For our German readers there is another fantastic book called "August 410 - Ein Kampf um Rom" by Mischa Meier and Steffen Patzold. As the title suggests the book focuses on the events leading to and surrounding the sack of Rome in 410 by Alaric's Goths. This book is really about what we know and what we think we know about history. In my view, this book is an absolute eye-opener for historians and anyone interested in history. 

Perhaps more addressed to the expert historian, there is "Justinian's Balkan Wars" by Alexander Sarantis. As the title suggests this book focuses on the Balkan and takes the eastern Roman perspective. This book of some 500 pages contains a lot of detailed information and is surprisingly well written. 

Finally, there is "History of the Goths" by Herwig Wolfram form 1987. This has long been the standard work on Gothic history. The book is a translation from German. Unfortunately, the translation is not very good making this book kind of hard to read and impossible to enjoy. There is a lot of detailed information, but some of the interpretation is regarded as outdated today.

In short, the absolute must read top of the list on Gothic history is "Theoderich der Grosse" by Hans-Ulrich Wiemer.  The downside is that the book is only available in German. 

 

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Here are two Dekanummi of Baduila-Tejas, showing the king wearing a Spangenhelm. Baduila was the penultimate Gothic king. His personal virtues as curageous warrior and his abilities as general, administrator and diplomat exceeded those of most Roman emperors before or after him. After each of his military successes he tried to convince Justinian that peace would be in the best interest of all parties involved, but Justinian rejected, which led to the near complete devastation of Italy and ultimately also the true downfall of the western empire. 

Heinrich2.PNG

karl.PNG

Edited by Tejas
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1 hour ago, Prieure de Sion said:

Tell me - to what extent is Felix Dahn's novel "Battle for Rome" historical?

Of course, the characters around the last Roman and Consul Rome are fictional, as are the dialogues - because we don't know what was said to each other. But the question is - does the novel adhere well to the historical basis?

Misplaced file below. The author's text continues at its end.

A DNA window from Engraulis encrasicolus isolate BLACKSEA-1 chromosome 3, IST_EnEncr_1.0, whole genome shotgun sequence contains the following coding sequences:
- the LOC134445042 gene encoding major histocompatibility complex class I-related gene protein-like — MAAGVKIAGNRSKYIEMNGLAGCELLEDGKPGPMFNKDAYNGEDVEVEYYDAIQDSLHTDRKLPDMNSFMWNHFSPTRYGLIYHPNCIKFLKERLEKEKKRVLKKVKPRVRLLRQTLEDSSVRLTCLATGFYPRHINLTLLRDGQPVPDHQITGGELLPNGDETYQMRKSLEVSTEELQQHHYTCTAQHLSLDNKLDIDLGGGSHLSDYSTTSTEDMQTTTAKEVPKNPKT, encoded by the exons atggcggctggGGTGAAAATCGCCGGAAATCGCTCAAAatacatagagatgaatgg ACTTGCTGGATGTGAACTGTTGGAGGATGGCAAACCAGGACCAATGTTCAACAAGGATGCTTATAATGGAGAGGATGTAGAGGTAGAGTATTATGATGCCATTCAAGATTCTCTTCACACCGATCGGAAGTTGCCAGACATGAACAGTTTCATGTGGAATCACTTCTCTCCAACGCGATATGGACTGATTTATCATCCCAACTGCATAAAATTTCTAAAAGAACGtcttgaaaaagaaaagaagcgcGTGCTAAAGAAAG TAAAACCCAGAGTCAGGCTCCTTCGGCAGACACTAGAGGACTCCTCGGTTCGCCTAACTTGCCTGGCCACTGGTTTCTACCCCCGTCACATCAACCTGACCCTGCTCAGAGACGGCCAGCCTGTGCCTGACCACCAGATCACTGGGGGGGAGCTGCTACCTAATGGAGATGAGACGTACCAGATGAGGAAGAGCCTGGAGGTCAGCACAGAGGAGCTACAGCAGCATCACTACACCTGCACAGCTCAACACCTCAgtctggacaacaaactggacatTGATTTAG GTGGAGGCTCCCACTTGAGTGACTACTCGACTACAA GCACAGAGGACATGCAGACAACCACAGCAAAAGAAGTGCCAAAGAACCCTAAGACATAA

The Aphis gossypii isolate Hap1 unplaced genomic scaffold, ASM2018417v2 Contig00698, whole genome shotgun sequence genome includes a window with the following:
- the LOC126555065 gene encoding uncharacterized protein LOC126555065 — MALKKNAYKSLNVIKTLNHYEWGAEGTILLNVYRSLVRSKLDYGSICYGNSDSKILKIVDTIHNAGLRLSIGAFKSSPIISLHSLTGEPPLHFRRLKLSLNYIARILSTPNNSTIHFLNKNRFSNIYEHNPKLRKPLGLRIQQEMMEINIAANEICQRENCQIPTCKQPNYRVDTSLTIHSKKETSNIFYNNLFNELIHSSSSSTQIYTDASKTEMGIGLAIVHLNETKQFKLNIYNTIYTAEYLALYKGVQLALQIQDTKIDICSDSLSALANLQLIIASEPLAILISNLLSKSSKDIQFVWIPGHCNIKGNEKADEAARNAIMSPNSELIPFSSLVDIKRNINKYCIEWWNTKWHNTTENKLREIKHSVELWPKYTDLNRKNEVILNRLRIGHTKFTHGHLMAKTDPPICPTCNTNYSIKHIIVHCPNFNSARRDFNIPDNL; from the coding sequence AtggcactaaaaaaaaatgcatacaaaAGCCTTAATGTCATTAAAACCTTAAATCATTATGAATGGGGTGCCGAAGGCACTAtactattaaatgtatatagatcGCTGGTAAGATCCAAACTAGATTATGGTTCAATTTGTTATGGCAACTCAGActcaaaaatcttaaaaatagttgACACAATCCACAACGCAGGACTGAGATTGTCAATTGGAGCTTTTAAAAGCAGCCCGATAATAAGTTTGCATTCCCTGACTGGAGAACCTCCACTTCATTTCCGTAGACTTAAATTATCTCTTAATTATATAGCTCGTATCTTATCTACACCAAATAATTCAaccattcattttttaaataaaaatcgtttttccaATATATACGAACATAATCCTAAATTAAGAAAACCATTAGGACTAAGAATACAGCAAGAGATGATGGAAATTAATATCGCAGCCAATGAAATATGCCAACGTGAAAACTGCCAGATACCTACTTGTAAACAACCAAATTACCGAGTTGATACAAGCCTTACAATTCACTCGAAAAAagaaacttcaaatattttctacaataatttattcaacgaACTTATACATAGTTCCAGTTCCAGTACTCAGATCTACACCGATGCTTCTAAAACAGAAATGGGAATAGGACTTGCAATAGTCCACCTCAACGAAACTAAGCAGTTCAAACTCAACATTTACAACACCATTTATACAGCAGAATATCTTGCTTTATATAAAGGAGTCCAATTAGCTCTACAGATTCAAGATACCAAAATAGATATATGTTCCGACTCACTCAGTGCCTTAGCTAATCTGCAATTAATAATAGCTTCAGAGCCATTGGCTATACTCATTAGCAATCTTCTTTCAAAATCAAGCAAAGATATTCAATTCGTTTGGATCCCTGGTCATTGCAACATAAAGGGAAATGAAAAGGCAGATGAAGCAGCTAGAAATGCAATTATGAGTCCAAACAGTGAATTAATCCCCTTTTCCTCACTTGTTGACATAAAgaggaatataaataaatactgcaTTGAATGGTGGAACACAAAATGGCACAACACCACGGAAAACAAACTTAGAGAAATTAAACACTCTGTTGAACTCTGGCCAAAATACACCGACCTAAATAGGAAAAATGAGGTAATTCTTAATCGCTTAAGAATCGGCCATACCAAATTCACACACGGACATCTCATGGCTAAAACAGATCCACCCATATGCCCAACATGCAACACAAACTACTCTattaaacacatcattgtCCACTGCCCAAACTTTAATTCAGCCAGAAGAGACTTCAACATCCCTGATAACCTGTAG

If you want to learn more about the Gothic kingdom and the Gothic War you are much better of with Wiemer's book "Theoderich der Grosse". Felix Dahn was both historian and novellist. As a 19th century historian his interepretations are long superseeded by new evidence and interpretations and as a novelist, I guess that is a matter of taste.

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1 hour ago, Rand said:

Sadly the literature is scarce. The book by Webster and Brown below was published in 1997 and is still one of the best summaries on the topic.

 

There are few specialist numismatic books. The publication by BALDI (2014), 'Ostrogothic coins in the British Museum, London' is useful, free and possibly the reasons why Ostrogothic coins in BM have been photographed and available online in good quality

https://www.academia.edu/7937463/BALDI_2014_Ostrogothic_coins_in_the_British_Museum_London

The 187 coins in the corpus is by no mean a measure of availability. They are by far rarer than gold coins of the period. I hoped to bid twice in the last 10 years with no luck by a margin.

image.png.771c0532ef9025b7ee8a747504b7c740.png

 

 

 

Thanks for posting this link loaded with useful info, I downloaded a copy for my files ☺️.

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1 hour ago, Tejas said:

Regarding literature:

Double Thanks for that useful informations (sure for many users here)…

 

PS: I bookmark this Publikation for a long time - but I cannot say anything about the quality.